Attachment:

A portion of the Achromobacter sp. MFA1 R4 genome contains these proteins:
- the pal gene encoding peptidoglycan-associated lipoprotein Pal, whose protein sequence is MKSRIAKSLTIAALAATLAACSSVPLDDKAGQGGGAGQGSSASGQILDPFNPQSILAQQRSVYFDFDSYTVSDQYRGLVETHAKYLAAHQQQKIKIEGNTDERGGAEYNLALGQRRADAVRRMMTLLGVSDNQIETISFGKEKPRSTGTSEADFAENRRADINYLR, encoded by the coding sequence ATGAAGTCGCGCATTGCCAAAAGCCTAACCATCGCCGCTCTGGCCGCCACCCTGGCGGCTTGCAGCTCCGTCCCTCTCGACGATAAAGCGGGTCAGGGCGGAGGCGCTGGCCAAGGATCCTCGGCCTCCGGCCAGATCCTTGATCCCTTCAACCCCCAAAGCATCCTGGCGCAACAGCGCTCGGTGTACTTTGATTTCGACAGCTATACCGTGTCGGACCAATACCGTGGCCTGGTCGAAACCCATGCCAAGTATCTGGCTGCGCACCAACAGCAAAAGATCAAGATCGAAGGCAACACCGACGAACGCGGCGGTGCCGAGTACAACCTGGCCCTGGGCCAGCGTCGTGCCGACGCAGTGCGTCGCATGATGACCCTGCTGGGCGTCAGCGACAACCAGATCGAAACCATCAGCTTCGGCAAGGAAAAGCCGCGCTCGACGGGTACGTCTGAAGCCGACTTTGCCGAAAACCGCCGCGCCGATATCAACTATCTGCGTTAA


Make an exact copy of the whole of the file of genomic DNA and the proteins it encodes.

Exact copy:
A portion of the Achromobacter sp. MFA1 R4 genome contains these proteins:
- the pal gene encoding peptidoglycan-associated lipoprotein Pal, whose protein sequence is MKSRIAKSLTIAALAATLAACSSVPLDDKAGQGGGAGQGSSASGQILDPFNPQSILAQQRSVYFDFDSYTVSDQYRGLVETHAKYLAAHQQQKIKIEGNTDERGGAEYNLALGQRRADAVRRMMTLLGVSDNQIETISFGKEKPRSTGTSEADFAENRRADINYLR, encoded by the coding sequence ATGAAGTCGCGCATTGCCAAAAGCCTAACCATCGCCGCTCTGGCCGCCACCCTGGCGGCTTGCAGCTCCGTCCCTCTCGACGATAAAGCGGGTCAGGGCGGAGGCGCTGGCCAAGGATCCTCGGCCTCCGGCCAGATCCTTGATCCCTTCAACCCCCAAAGCATCCTGGCGCAACAGCGCTCGGTGTACTTTGATTTCGACAGCTATACCGTGTCGGACCAATACCGTGGCCTGGTCGAAACCCATGCCAAGTATCTGGCTGCGCACCAACAGCAAAAGATCAAGATCGAAGGCAACACCGACGAACGCGGCGGTGCCGAGTACAACCTGGCCCTGGGCCAGCGTCGTGCCGACGCAGTGCGTCGCATGATGACCCTGCTGGGCGTCAGCGACAACCAGATCGAAACCATCAGCTTCGGCAAGGAAAAGCCGCGCTCGACGGGTACGTCTGAAGCCGACTTTGCCGAAAACCGCCGCGCCGATATCAACTATCTGCGTTAA